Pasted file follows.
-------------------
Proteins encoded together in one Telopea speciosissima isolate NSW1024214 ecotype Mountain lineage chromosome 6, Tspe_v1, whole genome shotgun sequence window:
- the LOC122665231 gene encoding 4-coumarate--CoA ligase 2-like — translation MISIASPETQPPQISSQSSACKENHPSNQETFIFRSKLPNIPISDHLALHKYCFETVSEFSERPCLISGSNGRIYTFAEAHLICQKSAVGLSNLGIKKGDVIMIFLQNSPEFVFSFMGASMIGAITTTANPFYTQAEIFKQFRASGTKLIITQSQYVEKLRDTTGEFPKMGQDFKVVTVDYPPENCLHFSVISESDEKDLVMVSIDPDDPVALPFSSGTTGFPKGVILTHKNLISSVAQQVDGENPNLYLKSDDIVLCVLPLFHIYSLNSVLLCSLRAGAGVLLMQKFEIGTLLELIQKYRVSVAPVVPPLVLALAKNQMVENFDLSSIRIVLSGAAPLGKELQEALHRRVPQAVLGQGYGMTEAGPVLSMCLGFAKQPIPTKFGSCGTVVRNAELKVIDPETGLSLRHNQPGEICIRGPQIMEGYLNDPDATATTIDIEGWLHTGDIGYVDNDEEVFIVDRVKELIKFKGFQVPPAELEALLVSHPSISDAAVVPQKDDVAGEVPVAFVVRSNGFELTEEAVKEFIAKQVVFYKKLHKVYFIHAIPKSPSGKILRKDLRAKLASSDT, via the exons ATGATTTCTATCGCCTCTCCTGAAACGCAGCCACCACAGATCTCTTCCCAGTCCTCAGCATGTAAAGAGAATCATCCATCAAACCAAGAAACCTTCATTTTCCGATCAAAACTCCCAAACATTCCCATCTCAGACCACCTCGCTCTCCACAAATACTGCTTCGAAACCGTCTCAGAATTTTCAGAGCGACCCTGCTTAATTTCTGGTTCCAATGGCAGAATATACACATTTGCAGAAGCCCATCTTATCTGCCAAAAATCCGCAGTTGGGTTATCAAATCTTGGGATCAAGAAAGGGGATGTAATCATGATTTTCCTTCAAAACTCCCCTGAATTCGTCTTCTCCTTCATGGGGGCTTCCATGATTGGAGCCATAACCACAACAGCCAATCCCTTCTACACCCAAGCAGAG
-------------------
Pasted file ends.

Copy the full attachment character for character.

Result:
Proteins encoded together in one Telopea speciosissima isolate NSW1024214 ecotype Mountain lineage chromosome 6, Tspe_v1, whole genome shotgun sequence window:
- the LOC122665231 gene encoding 4-coumarate--CoA ligase 2-like — translation MISIASPETQPPQISSQSSACKENHPSNQETFIFRSKLPNIPISDHLALHKYCFETVSEFSERPCLISGSNGRIYTFAEAHLICQKSAVGLSNLGIKKGDVIMIFLQNSPEFVFSFMGASMIGAITTTANPFYTQAEIFKQFRASGTKLIITQSQYVEKLRDTTGEFPKMGQDFKVVTVDYPPENCLHFSVISESDEKDLVMVSIDPDDPVALPFSSGTTGFPKGVILTHKNLISSVAQQVDGENPNLYLKSDDIVLCVLPLFHIYSLNSVLLCSLRAGAGVLLMQKFEIGTLLELIQKYRVSVAPVVPPLVLALAKNQMVENFDLSSIRIVLSGAAPLGKELQEALHRRVPQAVLGQGYGMTEAGPVLSMCLGFAKQPIPTKFGSCGTVVRNAELKVIDPETGLSLRHNQPGEICIRGPQIMEGYLNDPDATATTIDIEGWLHTGDIGYVDNDEEVFIVDRVKELIKFKGFQVPPAELEALLVSHPSISDAAVVPQKDDVAGEVPVAFVVRSNGFELTEEAVKEFIAKQVVFYKKLHKVYFIHAIPKSPSGKILRKDLRAKLASSDT, via the exons ATGATTTCTATCGCCTCTCCTGAAACGCAGCCACCACAGATCTCTTCCCAGTCCTCAGCATGTAAAGAGAATCATCCATCAAACCAAGAAACCTTCATTTTCCGATCAAAACTCCCAAACATTCCCATCTCAGACCACCTCGCTCTCCACAAATACTGCTTCGAAACCGTCTCAGAATTTTCAGAGCGACCCTGCTTAATTTCTGGTTCCAATGGCAGAATATACACATTTGCAGAAGCCCATCTTATCTGCCAAAAATCCGCAGTTGGGTTATCAAATCTTGGGATCAAGAAAGGGGATGTAATCATGATTTTCCTTCAAAACTCCCCTGAATTCGTCTTCTCCTTCATGGGGGCTTCCATGATTGGAGCCATAACCACAACAGCCAATCCCTTCTACACCCAAGCAGAG